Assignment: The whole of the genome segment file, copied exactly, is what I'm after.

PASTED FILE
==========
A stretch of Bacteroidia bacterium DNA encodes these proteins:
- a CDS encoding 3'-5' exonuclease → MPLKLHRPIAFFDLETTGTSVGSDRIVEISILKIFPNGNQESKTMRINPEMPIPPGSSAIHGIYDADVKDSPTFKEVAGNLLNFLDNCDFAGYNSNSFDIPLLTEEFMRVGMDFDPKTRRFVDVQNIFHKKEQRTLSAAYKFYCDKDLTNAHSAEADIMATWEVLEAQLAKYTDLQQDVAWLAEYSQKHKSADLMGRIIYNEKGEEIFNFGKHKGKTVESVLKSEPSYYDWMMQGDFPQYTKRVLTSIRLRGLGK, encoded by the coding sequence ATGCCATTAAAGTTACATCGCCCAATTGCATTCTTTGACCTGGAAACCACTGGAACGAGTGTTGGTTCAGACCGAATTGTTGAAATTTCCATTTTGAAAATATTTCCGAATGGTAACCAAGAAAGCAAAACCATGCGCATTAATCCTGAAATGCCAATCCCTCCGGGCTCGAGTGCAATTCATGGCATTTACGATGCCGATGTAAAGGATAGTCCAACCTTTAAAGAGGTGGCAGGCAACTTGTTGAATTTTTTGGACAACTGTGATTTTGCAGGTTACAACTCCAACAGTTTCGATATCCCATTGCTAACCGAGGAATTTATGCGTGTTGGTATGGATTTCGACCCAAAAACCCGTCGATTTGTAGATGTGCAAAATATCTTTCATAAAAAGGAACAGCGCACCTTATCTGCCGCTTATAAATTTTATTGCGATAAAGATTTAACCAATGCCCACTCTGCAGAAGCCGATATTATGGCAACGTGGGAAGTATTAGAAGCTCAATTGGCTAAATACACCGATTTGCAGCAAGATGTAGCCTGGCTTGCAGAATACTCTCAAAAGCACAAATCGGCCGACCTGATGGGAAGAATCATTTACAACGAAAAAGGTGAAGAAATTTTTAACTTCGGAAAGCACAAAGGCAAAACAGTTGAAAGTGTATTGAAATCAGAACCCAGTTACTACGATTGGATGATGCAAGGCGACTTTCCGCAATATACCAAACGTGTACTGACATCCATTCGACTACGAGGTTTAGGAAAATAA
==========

A stretch of Bacteroidia bacterium DNA encodes these proteins:
- a CDS encoding 3'-5' exonuclease → MPLKLHRPIAFFDLETTGTSVGSDRIVEISILKIFPNGNQESKTMRINPEMPIPPGSSAIHGIYDADVKDSPTFKEVAGNLLNFLDNCDFAGYNSNSFDIPLLTEEFMRVGMDFDPKTRRFVDVQNIFHKKEQRTLSAAYKFYCDKDLTNAHSAEADIMATWEVLEAQLAKYTDLQQDVAWLAEYSQKHKSADLMGRIIYNEKGEEIFNFGKHKGKTVESVLKSEPSYYDWMMQGDFPQYTKRVLTSIRLRGLGK, encoded by the coding sequence ATGCCATTAAAGTTACATCGCCCAATTGCATTCTTTGACCTGGAAACCACTGGAACGAGTGTTGGTTCAGACCGAATTGTTGAAATTTCCATTTTGAAAATATTTCCGAATGGTAACCAAGAAAGCAAAACCATGCGCATTAATCCTGAAATGCCAATCCCTCCGGGCTCGAGTGCAATTCATGGCATTTACGATGCCGATGTAAAGGATAGTCCAACCTTTAAAGAGGTGGCAGGCAACTTGTTGAATTTTTTGGACAACTGTGATTTTGCAGGTTACAACTCCAACAGTTTCGATATCCCATTGCTAACCGAGGAATTTATGCGTGTTGGTATGGATTTCGACCCAAAAACCCGTCGATTTGTAGATGTGCAAAATATCTTTCATAAAAAGGAACAGCGCACCTTATCTGCCGCTTATAAATTTTATTGCGATAAAGATTTAACCAATGCCCACTCTGCAGAAGCCGATATTATGGCAACGTGGGAAGTATTAGAAGCTCAATTGGCTAAATACACCGATTTGCAGCAAGATGTAGCCTGGCTTGCAGAATACTCTCAAAAGCACAAATCGGCCGACCTGATGGGAAGAATCATTTACAACGAAAAAGGTGAAGAAATTTTTAACTTCGGAAAGCACAAAGGCAAAACAGTTGAAAGTGTATTGAAATCAGAACCCAGTTACTACGATTGGATGATGCAAGGCGACTTTCCGCAATATACCAAACGTGTACTGACATCCATTCGACTACGAGGTTTAGGAAAATAA